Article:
Transsexuality is a phenomenon involving a mismatch between the gender assigned at birth and the gender experienced. For example, when a person assigned male at birth identifies as female.

Transsexuality is often discussed in a social context because transgender individuals are frequently stigmatized and excluded due to their differences. Fortunately, the societal approach to transgender individuals is gradually changing, partly because there is increased discussion on this topic.

The Role of Hormones in Transition

The topic of transsexuality is incredibly interesting from an endocrinological perspective as well because transgender individuals <strong,> undergoing transition, or gender correction typically aim for hormonal therapy. Transition also includes surgeries on the genitalia and legal procedures to align personal data in court.

In the case of hormonal therapy, there are several changes in external appearance.

Some time ago, on our Lumedic platform, Dr. Luiza Napiórkowska hosted a Live session on transsexuality from an endocrinologist’s perspective. Dr. Luiza invited Dr. Anna Kępczyńska-Nyk, an endocrinologist and sexologist, an expert in the field of transsexuality, to lead this Live session.

This article is a summary of the most important information from that conversation and was created to provide insight into transsexuality from an endocrinological perspective.

What criteria must be met to start hormonal therapy?

Hormonal therapy is initiated when specific criteria are met, with the most important being a diagnosis of gender dysphoria, a mismatch with one’s biological sex. Such a diagnosis is made by a mental health specialist – it could be a sex psychologist or a sex psychiatrist.

The transgender person must display clear and long-standing signs of dissatisfaction with their body and the gender assigned at birth. Discovering this truth about oneself often takes years, and making the diagnosis can be challenging.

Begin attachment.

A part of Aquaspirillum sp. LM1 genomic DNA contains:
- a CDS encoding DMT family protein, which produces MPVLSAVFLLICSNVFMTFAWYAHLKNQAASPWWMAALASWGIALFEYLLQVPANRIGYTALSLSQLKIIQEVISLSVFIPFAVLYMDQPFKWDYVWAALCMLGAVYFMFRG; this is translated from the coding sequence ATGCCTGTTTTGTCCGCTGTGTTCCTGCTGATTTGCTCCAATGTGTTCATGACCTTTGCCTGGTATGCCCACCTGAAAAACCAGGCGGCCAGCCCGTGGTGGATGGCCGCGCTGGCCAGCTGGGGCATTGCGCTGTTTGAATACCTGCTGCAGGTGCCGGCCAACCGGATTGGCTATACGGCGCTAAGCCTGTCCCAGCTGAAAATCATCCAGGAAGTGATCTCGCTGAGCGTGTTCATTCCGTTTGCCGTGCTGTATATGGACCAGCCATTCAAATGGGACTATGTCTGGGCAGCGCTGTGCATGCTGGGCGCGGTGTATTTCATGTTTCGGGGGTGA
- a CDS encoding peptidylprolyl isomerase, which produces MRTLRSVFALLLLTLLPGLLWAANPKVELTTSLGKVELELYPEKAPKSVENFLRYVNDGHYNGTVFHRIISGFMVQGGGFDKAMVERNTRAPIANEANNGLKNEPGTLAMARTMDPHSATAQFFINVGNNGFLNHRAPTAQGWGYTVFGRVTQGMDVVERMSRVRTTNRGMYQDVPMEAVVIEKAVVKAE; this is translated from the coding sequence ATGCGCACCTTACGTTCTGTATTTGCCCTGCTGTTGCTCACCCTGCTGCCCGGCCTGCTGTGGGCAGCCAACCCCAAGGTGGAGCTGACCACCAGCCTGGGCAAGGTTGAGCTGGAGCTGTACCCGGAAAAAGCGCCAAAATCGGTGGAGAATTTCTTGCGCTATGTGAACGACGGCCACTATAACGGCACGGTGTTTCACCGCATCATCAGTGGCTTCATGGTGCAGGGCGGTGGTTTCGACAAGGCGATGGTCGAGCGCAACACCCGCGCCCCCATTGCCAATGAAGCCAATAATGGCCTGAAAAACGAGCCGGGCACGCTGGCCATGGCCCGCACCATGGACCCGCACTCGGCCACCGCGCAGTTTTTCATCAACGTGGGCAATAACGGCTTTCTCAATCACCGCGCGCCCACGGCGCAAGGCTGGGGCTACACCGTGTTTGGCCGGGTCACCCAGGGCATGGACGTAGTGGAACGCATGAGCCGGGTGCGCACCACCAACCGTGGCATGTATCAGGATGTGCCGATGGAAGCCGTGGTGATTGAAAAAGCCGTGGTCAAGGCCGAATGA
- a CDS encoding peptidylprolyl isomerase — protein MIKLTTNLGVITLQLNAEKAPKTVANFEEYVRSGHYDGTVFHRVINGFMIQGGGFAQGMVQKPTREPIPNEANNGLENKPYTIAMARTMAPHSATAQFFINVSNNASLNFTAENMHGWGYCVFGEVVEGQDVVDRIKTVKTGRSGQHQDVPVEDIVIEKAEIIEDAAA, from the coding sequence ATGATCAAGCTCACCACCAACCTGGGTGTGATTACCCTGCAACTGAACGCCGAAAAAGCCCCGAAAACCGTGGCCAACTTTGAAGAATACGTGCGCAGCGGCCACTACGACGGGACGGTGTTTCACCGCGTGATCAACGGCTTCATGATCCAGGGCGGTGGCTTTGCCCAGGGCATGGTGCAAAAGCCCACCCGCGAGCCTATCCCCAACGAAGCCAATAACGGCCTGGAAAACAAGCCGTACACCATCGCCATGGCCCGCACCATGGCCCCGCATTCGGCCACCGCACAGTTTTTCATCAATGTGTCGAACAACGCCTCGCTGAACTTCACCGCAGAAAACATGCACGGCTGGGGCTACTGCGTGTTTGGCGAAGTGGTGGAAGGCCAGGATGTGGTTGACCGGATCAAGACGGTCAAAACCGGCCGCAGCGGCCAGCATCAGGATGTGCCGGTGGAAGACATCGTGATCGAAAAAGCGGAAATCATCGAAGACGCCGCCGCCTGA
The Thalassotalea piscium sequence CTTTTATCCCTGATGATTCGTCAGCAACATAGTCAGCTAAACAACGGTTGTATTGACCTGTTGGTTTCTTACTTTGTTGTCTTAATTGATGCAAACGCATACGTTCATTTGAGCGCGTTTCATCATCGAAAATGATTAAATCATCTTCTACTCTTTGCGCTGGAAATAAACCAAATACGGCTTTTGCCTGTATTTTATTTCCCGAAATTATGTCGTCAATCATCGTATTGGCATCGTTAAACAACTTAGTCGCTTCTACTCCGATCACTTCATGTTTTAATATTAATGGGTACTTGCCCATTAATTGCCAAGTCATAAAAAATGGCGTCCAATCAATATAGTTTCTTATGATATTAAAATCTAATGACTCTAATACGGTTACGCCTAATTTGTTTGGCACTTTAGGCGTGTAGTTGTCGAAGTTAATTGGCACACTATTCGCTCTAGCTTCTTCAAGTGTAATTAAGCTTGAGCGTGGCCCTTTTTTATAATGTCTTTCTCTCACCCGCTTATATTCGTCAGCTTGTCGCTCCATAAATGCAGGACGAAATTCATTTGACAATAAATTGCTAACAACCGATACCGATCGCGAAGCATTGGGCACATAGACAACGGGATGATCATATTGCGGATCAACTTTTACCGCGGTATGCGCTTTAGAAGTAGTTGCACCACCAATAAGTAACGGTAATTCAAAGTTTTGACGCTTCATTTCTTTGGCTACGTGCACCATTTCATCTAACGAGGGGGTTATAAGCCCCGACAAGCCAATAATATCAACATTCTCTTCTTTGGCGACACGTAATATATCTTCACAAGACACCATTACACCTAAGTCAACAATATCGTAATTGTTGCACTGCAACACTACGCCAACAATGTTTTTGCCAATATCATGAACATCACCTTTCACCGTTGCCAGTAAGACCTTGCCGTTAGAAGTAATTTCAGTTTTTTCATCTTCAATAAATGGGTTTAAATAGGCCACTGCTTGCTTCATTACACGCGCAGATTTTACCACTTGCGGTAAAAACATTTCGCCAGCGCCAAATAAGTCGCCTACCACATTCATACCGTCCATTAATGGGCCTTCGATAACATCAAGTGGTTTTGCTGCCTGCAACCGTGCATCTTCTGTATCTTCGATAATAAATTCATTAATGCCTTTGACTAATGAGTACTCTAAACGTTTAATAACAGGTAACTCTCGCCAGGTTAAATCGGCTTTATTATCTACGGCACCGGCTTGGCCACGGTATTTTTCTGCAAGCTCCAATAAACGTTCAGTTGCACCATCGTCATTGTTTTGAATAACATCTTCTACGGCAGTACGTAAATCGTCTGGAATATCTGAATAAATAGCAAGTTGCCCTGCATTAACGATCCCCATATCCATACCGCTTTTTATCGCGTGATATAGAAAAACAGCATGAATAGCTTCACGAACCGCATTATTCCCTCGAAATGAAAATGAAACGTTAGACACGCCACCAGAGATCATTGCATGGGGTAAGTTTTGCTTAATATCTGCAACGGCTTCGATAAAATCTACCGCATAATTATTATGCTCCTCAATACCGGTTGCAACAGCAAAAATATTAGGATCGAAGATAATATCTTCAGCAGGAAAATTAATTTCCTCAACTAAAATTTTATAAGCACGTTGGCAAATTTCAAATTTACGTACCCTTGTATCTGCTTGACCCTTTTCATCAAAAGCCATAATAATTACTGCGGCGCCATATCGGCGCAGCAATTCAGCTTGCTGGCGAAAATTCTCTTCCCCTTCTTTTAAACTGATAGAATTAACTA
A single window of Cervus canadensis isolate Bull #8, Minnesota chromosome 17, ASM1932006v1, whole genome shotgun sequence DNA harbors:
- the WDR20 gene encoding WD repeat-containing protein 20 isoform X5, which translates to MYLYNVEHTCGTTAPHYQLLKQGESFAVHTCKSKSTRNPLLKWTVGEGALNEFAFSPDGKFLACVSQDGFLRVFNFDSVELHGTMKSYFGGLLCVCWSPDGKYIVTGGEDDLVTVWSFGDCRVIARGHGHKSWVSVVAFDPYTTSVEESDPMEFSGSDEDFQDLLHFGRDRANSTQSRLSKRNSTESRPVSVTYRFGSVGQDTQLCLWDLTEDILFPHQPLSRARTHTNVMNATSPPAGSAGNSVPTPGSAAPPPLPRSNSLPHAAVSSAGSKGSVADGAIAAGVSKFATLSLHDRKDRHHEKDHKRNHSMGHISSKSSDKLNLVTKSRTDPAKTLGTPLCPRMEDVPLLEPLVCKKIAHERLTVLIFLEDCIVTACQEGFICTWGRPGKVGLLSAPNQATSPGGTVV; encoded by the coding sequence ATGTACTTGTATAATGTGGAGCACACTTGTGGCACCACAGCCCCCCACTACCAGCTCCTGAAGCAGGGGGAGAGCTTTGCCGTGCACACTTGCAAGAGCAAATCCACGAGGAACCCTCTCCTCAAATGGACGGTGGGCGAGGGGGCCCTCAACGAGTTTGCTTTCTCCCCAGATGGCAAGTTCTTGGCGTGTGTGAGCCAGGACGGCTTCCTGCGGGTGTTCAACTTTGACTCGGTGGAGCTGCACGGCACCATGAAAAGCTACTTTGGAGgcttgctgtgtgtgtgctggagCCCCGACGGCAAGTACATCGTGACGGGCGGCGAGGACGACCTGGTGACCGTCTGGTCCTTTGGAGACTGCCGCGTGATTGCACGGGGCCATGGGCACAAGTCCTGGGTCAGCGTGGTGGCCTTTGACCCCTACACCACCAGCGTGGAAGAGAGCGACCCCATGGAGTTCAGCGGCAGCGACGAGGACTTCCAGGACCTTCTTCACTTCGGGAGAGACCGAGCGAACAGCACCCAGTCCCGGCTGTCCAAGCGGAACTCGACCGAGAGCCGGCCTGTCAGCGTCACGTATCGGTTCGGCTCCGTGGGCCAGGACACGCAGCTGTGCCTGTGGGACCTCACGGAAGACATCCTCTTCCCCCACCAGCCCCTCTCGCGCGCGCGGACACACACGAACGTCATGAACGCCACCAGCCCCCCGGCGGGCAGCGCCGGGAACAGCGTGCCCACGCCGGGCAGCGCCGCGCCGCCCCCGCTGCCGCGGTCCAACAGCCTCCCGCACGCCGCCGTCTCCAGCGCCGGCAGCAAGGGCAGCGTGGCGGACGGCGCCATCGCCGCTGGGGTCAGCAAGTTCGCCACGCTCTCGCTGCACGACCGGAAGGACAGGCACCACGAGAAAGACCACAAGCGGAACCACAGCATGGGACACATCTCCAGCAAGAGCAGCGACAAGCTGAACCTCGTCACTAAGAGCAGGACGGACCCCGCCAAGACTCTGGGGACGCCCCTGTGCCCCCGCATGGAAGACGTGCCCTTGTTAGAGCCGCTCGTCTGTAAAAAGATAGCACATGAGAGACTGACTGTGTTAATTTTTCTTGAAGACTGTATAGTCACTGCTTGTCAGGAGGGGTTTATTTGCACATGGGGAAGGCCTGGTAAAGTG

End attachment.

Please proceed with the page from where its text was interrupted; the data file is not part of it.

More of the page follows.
Before starting treatment, collaboration between an endocrinologist and specialists in psychology, sexology, and psychiatry is necessary, especially when there are additional mental health issues. It’s crucial to administer hormones only to individuals whose identification with a gender other than their birth sex is persistent.

To begin hormonal therapy, achieving an appropriate age is also necessary. Sex hormones should not be administered to patients before reaching the final stages of sexual maturation or before 16 years old (unless there are additional factors).

In Western countries, such treatment can begin at 16 years old, assuming that at this age, the person is aware of the consequences of their actions. In Poland, there are no clear guidelines in this regard, but they are being formulated.

Starting hormonal therapy is preceded by a physical and subjective examination and laboratory tests and, in selected cases, imaging studies. A person wishing to undergo gender correction must primarily familiarize themselves with the medical procedure.

Only after meeting diagnostic criteria can hormonal treatment begin.

What does hormonal treatment involve?

Hormonal therapy for transgender men and transgender women differs.

For transgender men, testosterone preparations are used in the form of a gel for daily application to the skin or intramuscular injections.

However, for transgender women, treatment is more complicated as it involves anti-androgenic drugs that inhibit the secretion and action of testosterone and estrogen preparations. Estradiol – the female hormone – can be used in the form of patches, tablets, injections, or skin gel or spray.

Fun fact – hormones in gel work the same way as hormones in injections or tablets.

Hormones are administered chronically, aiming to achieve reference ranges of hormone concentrations for a specific gender.

There is no need to remove gonads before or during hormonal treatment unless the patient wishes. In Poland, without formal agreement in court, such procedures (impairing fertility) are possible.

For transgender women, after removing testicles, anti-androgens can be stopped. Most patients of Dr. Anna Kępczyńska-Nyk do not have removed gonads.

Hormonal therapy is a chronic treatment, so the patient takes sex hormones essentially for life.

Can complications arise after hormonal therapy?

A well-implemented therapy conducted according to guidelines is safe for patients. It’s essential to remember that the higher the hormone concentration, the greater the risk of complications, so treatment should be conducted exclusively under a specialist’s supervision.

However, individuals opting for gender correction must bear in mind that certain treatment effects are irreversible, hence the diagnostic procedure preceding hormonal therapy is crucial.

One of the irreversible changes caused by testosterone intake is a deepened voice in transgender men. In the case of transgender women, it’s breast gland growth.

The extent of changes achievable through hormonal treatment depends on the genetic predispositions of the patient.